There is no better way of testing the effect of public executions on those who do not actually behold them, but who read of them and know of them, than by inquiring into their efficiency in preventing crime. In this respect they have always, and in all countries, failed. According to all facts and figures, failed. In Russia, in Spain, in France, in Italy, in Belgium, in Sweden, in England, there has been one result. In Bombay, during the Recordership of Sir James Macintosh, there were fewer crimes in seven years without one execution, than in the preceding seven years with forty-seven executions; notwithstanding that in the seven years without Capital Punishment, the population had greatly increased, and there had been a large accession to the numbers of the ignorant and licentious soldiery, with whom the more violent offences originated. During the four wickedest years of the Bank of England (from 1814 to 1817, inclusive), when the one-pound note capital prosecutions were most numerous and shocking, the number of forged one-pound notes discovered by the Bank steadily increased, from the gross amount in the first year of ₤10,342, to the gross amount in the last of ₤28,412. But in every branch of this part of the subject—the inefficiency of Capital Punishment to prevent crime, and its efficiency to produce it—the body of evidence (if there were space to quote or analyse it here) is overpowering and resistless.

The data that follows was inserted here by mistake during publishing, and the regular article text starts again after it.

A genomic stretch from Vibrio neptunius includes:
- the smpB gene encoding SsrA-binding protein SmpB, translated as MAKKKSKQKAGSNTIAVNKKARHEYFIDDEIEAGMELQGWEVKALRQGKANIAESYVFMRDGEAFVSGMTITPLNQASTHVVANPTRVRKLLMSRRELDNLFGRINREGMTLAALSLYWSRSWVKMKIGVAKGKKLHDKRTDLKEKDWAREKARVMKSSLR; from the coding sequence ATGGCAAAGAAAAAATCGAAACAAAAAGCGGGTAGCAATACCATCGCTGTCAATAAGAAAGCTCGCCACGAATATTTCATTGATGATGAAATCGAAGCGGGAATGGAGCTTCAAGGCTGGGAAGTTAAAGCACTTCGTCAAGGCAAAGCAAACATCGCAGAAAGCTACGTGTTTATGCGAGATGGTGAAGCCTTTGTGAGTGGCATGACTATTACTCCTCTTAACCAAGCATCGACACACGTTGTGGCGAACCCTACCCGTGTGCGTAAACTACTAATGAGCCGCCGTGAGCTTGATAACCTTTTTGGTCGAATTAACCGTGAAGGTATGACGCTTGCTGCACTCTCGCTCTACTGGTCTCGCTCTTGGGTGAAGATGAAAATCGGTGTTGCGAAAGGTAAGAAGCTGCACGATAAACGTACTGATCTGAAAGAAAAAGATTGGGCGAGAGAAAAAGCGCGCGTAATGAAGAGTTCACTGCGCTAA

I have purposely deferred until now any reference to one objection which is urged against the abolition of Capital Punishment: I mean that objection which claims to rest on Scriptural authority.